"To read Amina Cain is to enter tide pools of the mind. On its surface, her fiction is quiet, lovely, contained, but sit with any passage and that which seems still uncoils and comes alive. The reach of her fiction is an invitation to peer deep into our inner worlds . . . what animates Indelicacy is the thrill of experiencing the narrator’s mind attuning to both her inner and outer worlds with equal parts agency and wonder." —Alissa Hattman, The Rumpus
"I developed a kind of synesthesia when considering Cain’s writing . . . Indelicacy is graceful and incisive." —Anne K. Yoder, The Millions
"What would a Vermeer look like painted by its subject? Measured, intense, precise, explosive, sensual, violent, mesmerising." —Joanna Walsh, author of Break.up
"In Indelicacy we meet a woman who spends time studying landscape paintings and then walking inside the landscapes where she lives. She looks at a landscape then moves inside another, and as we read it begins to seem that the landscapes in paintings and in fiction are eerily the same. In a deeply pleasing way, reading this novel is a bit like standing in a painting, a masterful study of light and dark, inside and out, freedom and desire. Amina Cain is one of my favorite writers. I loved reading this book." —Danielle Dutton, author of Margaret the First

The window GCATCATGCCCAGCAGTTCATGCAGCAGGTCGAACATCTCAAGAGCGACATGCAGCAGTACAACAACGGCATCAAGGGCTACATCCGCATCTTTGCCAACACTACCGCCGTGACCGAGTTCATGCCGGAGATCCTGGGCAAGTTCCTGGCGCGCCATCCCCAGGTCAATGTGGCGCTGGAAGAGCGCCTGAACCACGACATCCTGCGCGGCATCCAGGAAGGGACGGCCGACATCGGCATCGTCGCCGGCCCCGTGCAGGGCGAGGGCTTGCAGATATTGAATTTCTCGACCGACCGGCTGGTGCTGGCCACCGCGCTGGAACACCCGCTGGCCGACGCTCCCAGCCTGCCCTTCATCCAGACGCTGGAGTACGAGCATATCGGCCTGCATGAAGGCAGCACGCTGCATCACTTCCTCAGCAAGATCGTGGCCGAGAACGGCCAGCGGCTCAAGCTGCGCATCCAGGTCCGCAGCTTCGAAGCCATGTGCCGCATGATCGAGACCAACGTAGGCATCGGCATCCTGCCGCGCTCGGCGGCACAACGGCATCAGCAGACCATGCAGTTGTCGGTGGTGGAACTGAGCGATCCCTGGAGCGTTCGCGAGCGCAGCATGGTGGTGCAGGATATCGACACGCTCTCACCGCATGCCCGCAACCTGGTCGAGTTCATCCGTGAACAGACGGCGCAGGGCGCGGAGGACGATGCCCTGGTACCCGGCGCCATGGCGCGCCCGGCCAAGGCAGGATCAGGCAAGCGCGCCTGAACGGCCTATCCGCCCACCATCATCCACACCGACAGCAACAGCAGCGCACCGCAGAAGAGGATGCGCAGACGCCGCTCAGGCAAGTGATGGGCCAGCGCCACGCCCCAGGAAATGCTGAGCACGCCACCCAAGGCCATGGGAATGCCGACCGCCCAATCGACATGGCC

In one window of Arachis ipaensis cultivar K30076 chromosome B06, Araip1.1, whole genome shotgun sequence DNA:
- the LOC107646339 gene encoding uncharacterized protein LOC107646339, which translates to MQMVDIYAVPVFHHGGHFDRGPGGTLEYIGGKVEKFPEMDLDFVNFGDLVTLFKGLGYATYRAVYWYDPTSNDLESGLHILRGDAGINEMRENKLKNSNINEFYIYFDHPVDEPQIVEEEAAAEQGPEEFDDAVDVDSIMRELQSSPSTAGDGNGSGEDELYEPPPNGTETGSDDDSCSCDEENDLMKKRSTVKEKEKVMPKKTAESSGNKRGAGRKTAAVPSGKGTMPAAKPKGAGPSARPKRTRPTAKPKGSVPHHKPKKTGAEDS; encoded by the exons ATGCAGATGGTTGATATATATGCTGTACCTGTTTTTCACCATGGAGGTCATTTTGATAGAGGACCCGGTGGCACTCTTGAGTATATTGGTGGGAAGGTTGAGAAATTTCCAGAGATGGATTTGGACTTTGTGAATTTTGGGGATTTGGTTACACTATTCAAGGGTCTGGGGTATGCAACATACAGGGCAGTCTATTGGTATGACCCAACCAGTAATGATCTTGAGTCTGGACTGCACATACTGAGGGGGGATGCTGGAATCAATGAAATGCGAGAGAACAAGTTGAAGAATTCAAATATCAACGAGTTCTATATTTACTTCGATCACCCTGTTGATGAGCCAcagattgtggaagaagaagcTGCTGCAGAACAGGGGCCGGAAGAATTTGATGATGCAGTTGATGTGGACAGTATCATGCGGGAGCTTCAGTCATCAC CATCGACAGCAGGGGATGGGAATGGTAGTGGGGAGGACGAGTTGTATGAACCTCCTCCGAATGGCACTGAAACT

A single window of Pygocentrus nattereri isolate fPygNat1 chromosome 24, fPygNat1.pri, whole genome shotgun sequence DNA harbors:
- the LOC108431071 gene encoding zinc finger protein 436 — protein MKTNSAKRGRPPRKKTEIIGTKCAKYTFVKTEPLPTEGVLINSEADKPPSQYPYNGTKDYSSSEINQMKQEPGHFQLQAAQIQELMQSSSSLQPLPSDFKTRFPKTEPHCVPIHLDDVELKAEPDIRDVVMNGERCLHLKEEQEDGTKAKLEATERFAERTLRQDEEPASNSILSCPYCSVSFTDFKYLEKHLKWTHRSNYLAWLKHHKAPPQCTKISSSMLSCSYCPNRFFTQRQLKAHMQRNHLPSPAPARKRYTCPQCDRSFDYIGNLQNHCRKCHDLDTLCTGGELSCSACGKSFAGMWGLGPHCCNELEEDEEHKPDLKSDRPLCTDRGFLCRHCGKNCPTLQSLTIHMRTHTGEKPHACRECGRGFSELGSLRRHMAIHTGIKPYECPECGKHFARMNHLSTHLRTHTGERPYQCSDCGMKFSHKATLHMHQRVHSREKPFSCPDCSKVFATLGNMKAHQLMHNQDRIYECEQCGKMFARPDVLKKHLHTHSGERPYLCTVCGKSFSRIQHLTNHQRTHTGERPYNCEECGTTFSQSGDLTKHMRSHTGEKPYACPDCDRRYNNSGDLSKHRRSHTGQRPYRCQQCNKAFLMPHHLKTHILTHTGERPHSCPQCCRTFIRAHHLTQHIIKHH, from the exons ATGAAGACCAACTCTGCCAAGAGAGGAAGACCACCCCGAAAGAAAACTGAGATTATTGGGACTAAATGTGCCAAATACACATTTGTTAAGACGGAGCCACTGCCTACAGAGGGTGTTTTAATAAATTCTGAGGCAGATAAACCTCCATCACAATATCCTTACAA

"To read Amina Cain's Indelicacy is akin to donning magnifying spectacles that distill a woman's past into modern reality, these lucid and uncanny lenses remaining on the eye far beyond her pages." —Josephine Foster, musical artist